Iraq has 18 state oil companies, including NOC in the north and SOC in the south, and 90,000 Ministry of Oil officials. Some 5,000 of these officials will be attending Oil & Gas Expo to learn latest technology.
Many of the international companies were seeing this for the first time and they have had to understand that people and knowledge transfer will be a key dimension in the tenders, and in the industry in the future. The service contracts are for the oil and gas industry broadly, not just drilling and exploration. Iraq’s industry has requirements everywhere, in construction, security, engineers and especially in any technical or pipeline capacity and in water resources.
Iraq is on the verge of something fantastic. It is also on the verge of something terrible. The world needs to engage and now is the time for the oil companies to engage.
On the security considerations, there are still issues but there have been big improvements in 2008 so that Iraq is at the point where such major changes are possible.
BI-ME: What do you say to the criticism that the Iraqi private sector is underdeveloped and that it consists of mostly the monolithic former state companies? Also there is talk of a legacy of corruption and the accusation that government officials are sometimes out of touch with business in the rest of the world. How do you address these issues?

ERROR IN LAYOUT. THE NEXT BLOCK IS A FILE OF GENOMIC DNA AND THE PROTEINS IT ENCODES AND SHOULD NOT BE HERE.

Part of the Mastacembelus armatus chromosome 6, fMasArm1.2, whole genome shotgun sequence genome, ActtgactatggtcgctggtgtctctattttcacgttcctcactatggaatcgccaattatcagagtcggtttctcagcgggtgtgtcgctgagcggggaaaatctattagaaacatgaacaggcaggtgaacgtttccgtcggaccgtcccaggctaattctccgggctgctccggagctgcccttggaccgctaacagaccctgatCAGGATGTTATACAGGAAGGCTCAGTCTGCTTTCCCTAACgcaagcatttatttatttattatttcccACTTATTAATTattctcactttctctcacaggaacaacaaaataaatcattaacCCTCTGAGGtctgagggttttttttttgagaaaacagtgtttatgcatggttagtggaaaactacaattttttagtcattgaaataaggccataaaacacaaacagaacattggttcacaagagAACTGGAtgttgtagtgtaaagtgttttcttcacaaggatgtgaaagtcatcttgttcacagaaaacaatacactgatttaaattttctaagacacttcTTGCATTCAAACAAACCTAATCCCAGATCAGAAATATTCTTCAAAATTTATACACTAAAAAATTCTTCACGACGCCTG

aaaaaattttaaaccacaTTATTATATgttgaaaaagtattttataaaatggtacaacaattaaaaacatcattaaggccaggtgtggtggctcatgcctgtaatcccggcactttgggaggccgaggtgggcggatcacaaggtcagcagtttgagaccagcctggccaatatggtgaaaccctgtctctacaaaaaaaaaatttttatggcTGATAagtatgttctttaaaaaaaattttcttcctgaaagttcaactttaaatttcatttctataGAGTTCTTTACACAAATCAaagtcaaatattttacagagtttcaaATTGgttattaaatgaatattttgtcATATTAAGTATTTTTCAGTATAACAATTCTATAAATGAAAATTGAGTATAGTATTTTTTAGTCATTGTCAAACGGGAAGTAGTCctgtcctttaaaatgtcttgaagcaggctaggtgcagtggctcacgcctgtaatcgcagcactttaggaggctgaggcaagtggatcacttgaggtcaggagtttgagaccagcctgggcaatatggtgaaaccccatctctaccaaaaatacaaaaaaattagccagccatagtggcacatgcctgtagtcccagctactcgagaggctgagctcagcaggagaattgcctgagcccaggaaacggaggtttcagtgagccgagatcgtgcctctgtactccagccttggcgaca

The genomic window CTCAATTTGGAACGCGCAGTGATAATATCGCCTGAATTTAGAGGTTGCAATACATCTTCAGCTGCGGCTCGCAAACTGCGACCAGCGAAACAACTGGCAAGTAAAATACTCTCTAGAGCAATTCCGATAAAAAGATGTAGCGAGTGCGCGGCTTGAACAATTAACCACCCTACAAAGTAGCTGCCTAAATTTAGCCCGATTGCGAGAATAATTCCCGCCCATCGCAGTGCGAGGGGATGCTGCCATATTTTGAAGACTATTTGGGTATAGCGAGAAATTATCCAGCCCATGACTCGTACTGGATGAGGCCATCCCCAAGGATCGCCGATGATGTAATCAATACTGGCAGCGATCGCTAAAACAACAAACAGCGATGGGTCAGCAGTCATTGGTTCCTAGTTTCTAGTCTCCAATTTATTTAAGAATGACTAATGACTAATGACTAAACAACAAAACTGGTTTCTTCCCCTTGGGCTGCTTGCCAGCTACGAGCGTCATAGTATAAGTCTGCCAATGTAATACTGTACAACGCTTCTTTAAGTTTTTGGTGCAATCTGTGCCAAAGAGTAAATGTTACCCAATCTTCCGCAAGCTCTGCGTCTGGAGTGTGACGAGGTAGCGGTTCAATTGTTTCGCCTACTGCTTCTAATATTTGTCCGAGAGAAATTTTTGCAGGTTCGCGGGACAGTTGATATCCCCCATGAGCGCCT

MB: I say to companies that you need to come and look for yourselves and invest and take a long-term relationship that moves with the way Iraq is moving. It is true that in many cases oil industry executives know about the technology, the business case or the logistic requirements, more than a government official. In financing, there is no knowledge in Iraq of export finance or international financial instruments. So credit underwriting and due diligence is a key hurdle if Iraq wants to engage with international banks and this is one of the things the government wants to change.